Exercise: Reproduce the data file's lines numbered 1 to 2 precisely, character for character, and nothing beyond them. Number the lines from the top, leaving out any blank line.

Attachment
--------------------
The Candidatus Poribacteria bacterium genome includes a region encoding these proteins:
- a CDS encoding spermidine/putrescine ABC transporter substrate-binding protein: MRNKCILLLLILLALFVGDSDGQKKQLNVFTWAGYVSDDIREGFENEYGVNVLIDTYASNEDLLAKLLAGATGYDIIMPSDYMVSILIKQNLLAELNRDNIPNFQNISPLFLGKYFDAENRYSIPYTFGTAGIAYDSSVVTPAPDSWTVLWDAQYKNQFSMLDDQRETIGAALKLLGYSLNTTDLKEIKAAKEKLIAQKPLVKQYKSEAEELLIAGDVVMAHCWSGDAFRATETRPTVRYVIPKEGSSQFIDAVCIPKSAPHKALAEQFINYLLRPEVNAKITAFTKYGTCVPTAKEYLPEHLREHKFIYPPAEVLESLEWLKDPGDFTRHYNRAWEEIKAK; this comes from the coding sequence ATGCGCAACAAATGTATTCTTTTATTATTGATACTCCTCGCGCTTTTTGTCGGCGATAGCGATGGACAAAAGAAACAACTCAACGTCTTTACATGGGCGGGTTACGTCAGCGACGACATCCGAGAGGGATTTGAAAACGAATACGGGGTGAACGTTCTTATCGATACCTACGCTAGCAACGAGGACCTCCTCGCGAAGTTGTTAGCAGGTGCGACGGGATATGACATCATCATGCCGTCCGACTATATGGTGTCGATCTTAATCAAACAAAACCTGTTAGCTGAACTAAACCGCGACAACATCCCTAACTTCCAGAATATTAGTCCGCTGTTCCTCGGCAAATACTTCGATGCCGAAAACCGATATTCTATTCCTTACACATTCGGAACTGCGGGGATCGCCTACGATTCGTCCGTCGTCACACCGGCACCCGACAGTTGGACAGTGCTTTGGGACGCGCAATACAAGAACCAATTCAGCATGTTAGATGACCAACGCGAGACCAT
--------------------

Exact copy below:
The Candidatus Poribacteria bacterium genome includes a region encoding these proteins:
- a CDS encoding spermidine/putrescine ABC transporter substrate-binding protein: MRNKCILLLLILLALFVGDSDGQKKQLNVFTWAGYVSDDIREGFENEYGVNVLIDTYASNEDLLAKLLAGATGYDIIMPSDYMVSILIKQNLLAELNRDNIPNFQNISPLFLGKYFDAENRYSIPYTFGTAGIAYDSSVVTPAPDSWTVLWDAQYKNQFSMLDDQRETIGAALKLLGYSLNTTDLKEIKAAKEKLIAQKPLVKQYKSEAEELLIAGDVVMAHCWSGDAFRATETRPTVRYVIPKEGSSQFIDAVCIPKSAPHKALAEQFINYLLRPEVNAKITAFTKYGTCVPTAKEYLPEHLREHKFIYPPAEVLESLEWLKDPGDFTRHYNRAWEEIKAK; this comes from the coding sequence ATGCGCAACAAATGTATTCTTTTATTATTGATACTCCTCGCGCTTTTTGTCGGCGATAGCGATGGACAAAAGAAACAACTCAACGTCTTTACATGGGCGGGTTACGTCAGCGACGACATCCGAGAGGGATTTGAAAACGAATACGGGGTGAACGTTCTTATCGATACCTACGCTAGCAACGAGGACCTCCTCGCGAAGTTGTTAGCAGGTGCGACGGGATATGACATCATCATGCCGTCCGACTATATGGTGTCGATCTTAATCAAACAAAACCTGTTAGCTGAACTAAACCGCGACAACATCCCTAACTTCCAGAATATTAGTCCGCTGTTCCTCGGCAAATACTTCGATGCCGAAAACCGATATTCTATTCCTTACACATTCGGAACTGCGGGGATCGCCTACGATTCGTCCGTCGTCACACCGGCACCCGACAGTTGGACAGTGCTTTGGGACGCGCAATACAAGAACCAATTCAGCATGTTAGATGACCAACGCGAGACCAT